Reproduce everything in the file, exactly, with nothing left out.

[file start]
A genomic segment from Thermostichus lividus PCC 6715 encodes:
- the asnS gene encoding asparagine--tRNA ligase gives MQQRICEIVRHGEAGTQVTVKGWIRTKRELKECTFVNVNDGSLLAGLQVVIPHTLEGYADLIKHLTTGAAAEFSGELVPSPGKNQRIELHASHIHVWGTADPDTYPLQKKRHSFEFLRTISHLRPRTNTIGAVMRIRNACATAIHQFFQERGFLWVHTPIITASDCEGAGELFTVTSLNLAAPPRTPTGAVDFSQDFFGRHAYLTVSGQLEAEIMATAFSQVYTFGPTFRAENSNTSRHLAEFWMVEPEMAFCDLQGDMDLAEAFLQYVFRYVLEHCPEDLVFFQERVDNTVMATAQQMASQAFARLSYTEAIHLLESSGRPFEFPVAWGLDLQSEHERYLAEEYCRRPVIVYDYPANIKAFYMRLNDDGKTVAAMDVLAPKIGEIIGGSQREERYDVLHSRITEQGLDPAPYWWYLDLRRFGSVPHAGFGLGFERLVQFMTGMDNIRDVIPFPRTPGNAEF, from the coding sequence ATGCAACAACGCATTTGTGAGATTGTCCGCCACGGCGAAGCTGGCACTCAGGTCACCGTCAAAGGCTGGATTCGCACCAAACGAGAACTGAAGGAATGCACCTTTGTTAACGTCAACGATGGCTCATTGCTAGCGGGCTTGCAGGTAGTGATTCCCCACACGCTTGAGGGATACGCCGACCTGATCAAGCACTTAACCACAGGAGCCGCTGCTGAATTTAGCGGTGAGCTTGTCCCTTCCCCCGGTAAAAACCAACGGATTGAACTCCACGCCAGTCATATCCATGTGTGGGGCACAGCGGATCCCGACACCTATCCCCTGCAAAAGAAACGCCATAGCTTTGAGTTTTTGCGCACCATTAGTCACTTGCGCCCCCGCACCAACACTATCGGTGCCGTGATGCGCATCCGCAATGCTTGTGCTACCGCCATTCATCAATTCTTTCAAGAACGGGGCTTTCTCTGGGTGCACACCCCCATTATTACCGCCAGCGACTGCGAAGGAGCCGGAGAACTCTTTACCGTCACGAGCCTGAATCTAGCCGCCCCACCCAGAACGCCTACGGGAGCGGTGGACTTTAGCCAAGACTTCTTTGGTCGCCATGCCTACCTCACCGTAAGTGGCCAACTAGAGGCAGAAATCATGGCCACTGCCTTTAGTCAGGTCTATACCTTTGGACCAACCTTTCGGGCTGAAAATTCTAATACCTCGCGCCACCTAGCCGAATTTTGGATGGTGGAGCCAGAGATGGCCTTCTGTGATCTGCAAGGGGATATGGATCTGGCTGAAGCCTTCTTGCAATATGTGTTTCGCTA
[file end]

A genomic segment from Thermostichus lividus PCC 6715 encodes:
- the asnS gene encoding asparagine--tRNA ligase gives MQQRICEIVRHGEAGTQVTVKGWIRTKRELKECTFVNVNDGSLLAGLQVVIPHTLEGYADLIKHLTTGAAAEFSGELVPSPGKNQRIELHASHIHVWGTADPDTYPLQKKRHSFEFLRTISHLRPRTNTIGAVMRIRNACATAIHQFFQERGFLWVHTPIITASDCEGAGELFTVTSLNLAAPPRTPTGAVDFSQDFFGRHAYLTVSGQLEAEIMATAFSQVYTFGPTFRAENSNTSRHLAEFWMVEPEMAFCDLQGDMDLAEAFLQYVFRYVLEHCPEDLVFFQERVDNTVMATAQQMASQAFARLSYTEAIHLLESSGRPFEFPVAWGLDLQSEHERYLAEEYCRRPVIVYDYPANIKAFYMRLNDDGKTVAAMDVLAPKIGEIIGGSQREERYDVLHSRITEQGLDPAPYWWYLDLRRFGSVPHAGFGLGFERLVQFMTGMDNIRDVIPFPRTPGNAEF, from the coding sequence ATGCAACAACGCATTTGTGAGATTGTCCGCCACGGCGAAGCTGGCACTCAGGTCACCGTCAAAGGCTGGATTCGCACCAAACGAGAACTGAAGGAATGCACCTTTGTTAACGTCAACGATGGCTCATTGCTAGCGGGCTTGCAGGTAGTGATTCCCCACACGCTTGAGGGATACGCCGACCTGATCAAGCACTTAACCACAGGAGCCGCTGCTGAATTTAGCGGTGAGCTTGTCCCTTCCCCCGGTAAAAACCAACGGATTGAACTCCACGCCAGTCATATCCATGTGTGGGGCACAGCGGATCCCGACACCTATCCCCTGCAAAAGAAACGCCATAGCTTTGAGTTTTTGCGCACCATTAGTCACTTGCGCCCCCGCACCAACACTATCGGTGCCGTGATGCGCATCCGCAATGCTTGTGCTACCGCCATTCATCAATTCTTTCAAGAACGGGGCTTTCTCTGGGTGCACACCCCCATTATTACCGCCAGCGACTGCGAAGGAGCCGGAGAACTCTTTACCGTCACGAGCCTGAATCTAGCCGCCCCACCCAGAACGCCTACGGGAGCGGTGGACTTTAGCCAAGACTTCTTTGGTCGCCATGCCTACCTCACCGTAAGTGGCCAACTAGAGGCAGAAATCATGGCCACTGCCTTTAGTCAGGTCTATACCTTTGGACCAACCTTTCGGGCTGAAAATTCTAATACCTCGCGCCACCTAGCCGAATTTTGGATGGTGGAGCCAGAGATGGCCTTCTGTGATCTGCAAGGGGATATGGATCTGGCTGAAGCCTTCTTGCAATATGTGTTTCGCTA